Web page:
Aug. 1 (Bloomberg) -- Telefonica SA’s O2 will introduce faster, fourth-generation wireless services in the U.K. at the end of this month, becoming EE’s first challenger.
The subscriptions will be available in London, Leeds and Bradford on Aug. 29, followed by 10 additional cities by the end of the year, O2 said in a statement.
Already behind their counterparts in Germany, Sweden and the U.S., carriers in the U.K. are rushing to build 4G networks, which command a higher price for services and let customers stream video and television shows on tablets and mobile phones. EE, a venture of Deutsche Telekom AG and Orange SA, has had a nine-month headstart, winning about 700,000 4G customers.
O2 said its 4G plans will start at 26 pounds ($40) a month. EE’s cheapest 2-year plan for contract customers also costs 26 pounds a month and comes with a free smartphone and 500 megabytes of data. EE’s so-called SIM-only plans, which don’t include devices, start at 21 pounds a month. O2 didn’t give additional details for its price plans.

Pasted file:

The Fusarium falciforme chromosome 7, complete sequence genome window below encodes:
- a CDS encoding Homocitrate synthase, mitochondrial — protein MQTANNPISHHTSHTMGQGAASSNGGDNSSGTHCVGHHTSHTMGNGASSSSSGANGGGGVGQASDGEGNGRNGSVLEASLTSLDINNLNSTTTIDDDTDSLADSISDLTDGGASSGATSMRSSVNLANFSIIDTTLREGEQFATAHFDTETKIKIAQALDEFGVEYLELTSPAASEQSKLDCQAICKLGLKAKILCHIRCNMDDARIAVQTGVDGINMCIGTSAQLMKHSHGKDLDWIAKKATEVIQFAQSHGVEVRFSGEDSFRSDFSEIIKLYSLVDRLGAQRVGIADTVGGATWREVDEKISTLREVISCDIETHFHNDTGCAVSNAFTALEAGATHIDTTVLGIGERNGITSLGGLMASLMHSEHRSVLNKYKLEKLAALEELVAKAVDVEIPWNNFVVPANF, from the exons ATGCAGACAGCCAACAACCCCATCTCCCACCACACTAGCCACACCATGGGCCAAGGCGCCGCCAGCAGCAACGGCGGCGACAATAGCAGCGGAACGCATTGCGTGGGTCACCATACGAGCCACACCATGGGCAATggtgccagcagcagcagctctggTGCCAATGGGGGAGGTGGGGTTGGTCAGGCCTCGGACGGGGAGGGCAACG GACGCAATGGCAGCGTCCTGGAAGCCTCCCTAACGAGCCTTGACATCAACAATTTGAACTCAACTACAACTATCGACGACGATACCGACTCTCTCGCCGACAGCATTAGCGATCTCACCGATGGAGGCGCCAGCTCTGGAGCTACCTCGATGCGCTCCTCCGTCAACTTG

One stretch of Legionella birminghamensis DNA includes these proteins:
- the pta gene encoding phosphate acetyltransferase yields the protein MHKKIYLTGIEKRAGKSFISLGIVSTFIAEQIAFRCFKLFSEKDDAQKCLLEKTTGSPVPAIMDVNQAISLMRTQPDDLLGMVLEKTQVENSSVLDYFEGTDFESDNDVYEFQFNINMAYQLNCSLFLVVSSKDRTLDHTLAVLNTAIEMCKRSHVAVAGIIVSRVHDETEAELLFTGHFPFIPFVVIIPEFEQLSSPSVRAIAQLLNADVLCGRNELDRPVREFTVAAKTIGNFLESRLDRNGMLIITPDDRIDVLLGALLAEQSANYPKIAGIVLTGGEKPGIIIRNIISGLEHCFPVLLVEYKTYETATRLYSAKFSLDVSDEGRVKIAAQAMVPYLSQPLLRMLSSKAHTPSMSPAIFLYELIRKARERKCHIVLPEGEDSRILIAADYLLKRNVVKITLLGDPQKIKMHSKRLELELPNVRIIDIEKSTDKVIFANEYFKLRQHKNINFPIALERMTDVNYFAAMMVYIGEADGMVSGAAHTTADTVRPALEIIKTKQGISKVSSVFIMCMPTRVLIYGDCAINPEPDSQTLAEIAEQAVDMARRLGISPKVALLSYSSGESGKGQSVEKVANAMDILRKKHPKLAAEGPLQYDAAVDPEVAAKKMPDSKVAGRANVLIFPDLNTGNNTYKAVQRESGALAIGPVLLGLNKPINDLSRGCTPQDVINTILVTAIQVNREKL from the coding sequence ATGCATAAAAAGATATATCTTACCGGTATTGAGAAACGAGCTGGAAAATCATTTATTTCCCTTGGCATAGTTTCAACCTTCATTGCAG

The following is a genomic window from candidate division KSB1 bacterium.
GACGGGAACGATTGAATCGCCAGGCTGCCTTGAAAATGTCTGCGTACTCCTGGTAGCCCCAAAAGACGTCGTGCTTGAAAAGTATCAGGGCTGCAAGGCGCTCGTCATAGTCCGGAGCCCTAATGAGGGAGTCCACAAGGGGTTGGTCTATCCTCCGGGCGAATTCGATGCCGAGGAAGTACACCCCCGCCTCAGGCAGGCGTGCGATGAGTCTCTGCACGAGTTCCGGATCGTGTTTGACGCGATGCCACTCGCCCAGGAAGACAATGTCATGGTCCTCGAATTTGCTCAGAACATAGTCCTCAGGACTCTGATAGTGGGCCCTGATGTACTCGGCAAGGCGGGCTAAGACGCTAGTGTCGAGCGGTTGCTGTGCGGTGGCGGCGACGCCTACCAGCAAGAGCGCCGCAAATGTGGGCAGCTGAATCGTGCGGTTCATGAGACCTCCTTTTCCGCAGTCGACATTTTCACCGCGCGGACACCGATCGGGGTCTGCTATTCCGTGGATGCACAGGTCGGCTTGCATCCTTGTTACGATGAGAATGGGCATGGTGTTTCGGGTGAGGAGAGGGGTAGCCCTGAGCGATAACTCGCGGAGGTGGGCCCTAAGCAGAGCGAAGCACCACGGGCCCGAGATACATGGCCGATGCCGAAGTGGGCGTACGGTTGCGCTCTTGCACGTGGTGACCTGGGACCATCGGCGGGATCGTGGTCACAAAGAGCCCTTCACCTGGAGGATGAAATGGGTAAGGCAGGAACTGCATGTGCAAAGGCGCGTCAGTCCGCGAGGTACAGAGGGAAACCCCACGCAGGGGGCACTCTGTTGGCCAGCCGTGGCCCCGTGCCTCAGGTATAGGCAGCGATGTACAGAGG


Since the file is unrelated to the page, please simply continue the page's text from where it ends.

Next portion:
“Over half of our customers say they use more data than two years ago and even more use Wi-Fi wherever they go, to always stay connected,” O2 Chief Executive Officer Ronan Dunne said in the statement.
Ofcom, the U.K. telecommunications regulator, yesterday said it had finished clearing the airwaves in the 800 megahertz frequency band used by O2, removing interfering signals like digital TV channels and wireless microphones. As part of the license rules, Telefonica must reach 98 percent of indoor coverage in the U.K. by 2017.
EE received regulatory approval in 2012 to use its licenses in the 1,800 megahertz band of spectrum, which was already clear for use, allowing it to offer 4G ahead of Telefonica and Vodafone Group Plc, its two biggest competitors.
The U.K. government raised 2.34 billion pounds from five bidders for the spectrum in February. Newbury, England-based Vodafone bought the most, spending 790.8 million pounds, and has said it will offer 4G service by the end of the summer. Telefonica spent 550 million pounds. Hutchison Whampoa Ltd.’s 3 unit and BT Group Plc also paid for licenses.
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